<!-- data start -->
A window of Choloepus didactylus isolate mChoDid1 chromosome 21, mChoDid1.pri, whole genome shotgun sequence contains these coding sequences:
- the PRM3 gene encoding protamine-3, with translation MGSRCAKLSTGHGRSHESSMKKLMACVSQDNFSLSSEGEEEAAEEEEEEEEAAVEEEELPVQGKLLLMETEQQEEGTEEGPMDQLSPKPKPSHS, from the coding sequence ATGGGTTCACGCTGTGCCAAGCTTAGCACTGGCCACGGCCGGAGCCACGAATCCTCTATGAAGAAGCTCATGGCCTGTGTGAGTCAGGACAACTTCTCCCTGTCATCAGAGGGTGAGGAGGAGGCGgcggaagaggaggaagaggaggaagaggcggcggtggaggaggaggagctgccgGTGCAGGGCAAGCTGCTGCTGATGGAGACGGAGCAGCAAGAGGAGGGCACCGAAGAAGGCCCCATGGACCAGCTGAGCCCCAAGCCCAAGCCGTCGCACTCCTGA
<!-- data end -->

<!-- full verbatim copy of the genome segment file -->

A window of Choloepus didactylus isolate mChoDid1 chromosome 21, mChoDid1.pri, whole genome shotgun sequence contains these coding sequences:
- the PRM3 gene encoding protamine-3, with translation MGSRCAKLSTGHGRSHESSMKKLMACVSQDNFSLSSEGEEEAAEEEEEEEEAAVEEEELPVQGKLLLMETEQQEEGTEEGPMDQLSPKPKPSHS, from the coding sequence ATGGGTTCACGCTGTGCCAAGCTTAGCACTGGCCACGGCCGGAGCCACGAATCCTCTATGAAGAAGCTCATGGCCTGTGTGAGTCAGGACAACTTCTCCCTGTCATCAGAGGGTGAGGAGGAGGCGgcggaagaggaggaagaggaggaagaggcggcggtggaggaggaggagctgccgGTGCAGGGCAAGCTGCTGCTGATGGAGACGGAGCAGCAAGAGGAGGGCACCGAAGAAGGCCCCATGGACCAGCTGAGCCCCAAGCCCAAGCCGTCGCACTCCTGA